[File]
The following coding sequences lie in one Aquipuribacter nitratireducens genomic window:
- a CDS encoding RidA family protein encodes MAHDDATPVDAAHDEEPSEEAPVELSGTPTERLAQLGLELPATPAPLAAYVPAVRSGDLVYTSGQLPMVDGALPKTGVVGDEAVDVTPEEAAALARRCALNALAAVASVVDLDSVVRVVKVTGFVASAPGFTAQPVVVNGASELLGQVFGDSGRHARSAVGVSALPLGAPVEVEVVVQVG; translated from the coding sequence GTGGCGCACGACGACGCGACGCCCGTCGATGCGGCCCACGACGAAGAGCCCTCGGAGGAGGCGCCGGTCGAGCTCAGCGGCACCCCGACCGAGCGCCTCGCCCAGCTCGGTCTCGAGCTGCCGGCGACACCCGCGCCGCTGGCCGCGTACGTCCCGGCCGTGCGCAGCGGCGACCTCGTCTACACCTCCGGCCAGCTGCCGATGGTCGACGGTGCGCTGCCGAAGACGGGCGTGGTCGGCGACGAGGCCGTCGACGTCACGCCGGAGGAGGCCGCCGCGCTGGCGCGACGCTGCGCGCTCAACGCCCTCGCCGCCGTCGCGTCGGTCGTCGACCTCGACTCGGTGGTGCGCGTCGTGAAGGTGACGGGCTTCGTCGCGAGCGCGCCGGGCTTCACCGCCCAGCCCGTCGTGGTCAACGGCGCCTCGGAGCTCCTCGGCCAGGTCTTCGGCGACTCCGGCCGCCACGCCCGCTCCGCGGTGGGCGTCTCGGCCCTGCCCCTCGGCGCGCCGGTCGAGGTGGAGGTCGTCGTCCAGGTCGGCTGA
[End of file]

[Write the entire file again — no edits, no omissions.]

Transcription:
The following coding sequences lie in one Aquipuribacter nitratireducens genomic window:
- a CDS encoding RidA family protein encodes MAHDDATPVDAAHDEEPSEEAPVELSGTPTERLAQLGLELPATPAPLAAYVPAVRSGDLVYTSGQLPMVDGALPKTGVVGDEAVDVTPEEAAALARRCALNALAAVASVVDLDSVVRVVKVTGFVASAPGFTAQPVVVNGASELLGQVFGDSGRHARSAVGVSALPLGAPVEVEVVVQVG; translated from the coding sequence GTGGCGCACGACGACGCGACGCCCGTCGATGCGGCCCACGACGAAGAGCCCTCGGAGGAGGCGCCGGTCGAGCTCAGCGGCACCCCGACCGAGCGCCTCGCCCAGCTCGGTCTCGAGCTGCCGGCGACACCCGCGCCGCTGGCCGCGTACGTCCCGGCCGTGCGCAGCGGCGACCTCGTCTACACCTCCGGCCAGCTGCCGATGGTCGACGGTGCGCTGCCGAAGACGGGCGTGGTCGGCGACGAGGCCGTCGACGTCACGCCGGAGGAGGCCGCCGCGCTGGCGCGACGCTGCGCGCTCAACGCCCTCGCCGCCGTCGCGTCGGTCGTCGACCTCGACTCGGTGGTGCGCGTCGTGAAGGTGACGGGCTTCGTCGCGAGCGCGCCGGGCTTCACCGCCCAGCCCGTCGTGGTCAACGGCGCCTCGGAGCTCCTCGGCCAGGTCTTCGGCGACTCCGGCCGCCACGCCCGCTCCGCGGTGGGCGTCTCGGCCCTGCCCCTCGGCGCGCCGGTCGAGGTGGAGGTCGTCGTCCAGGTCGGCTGA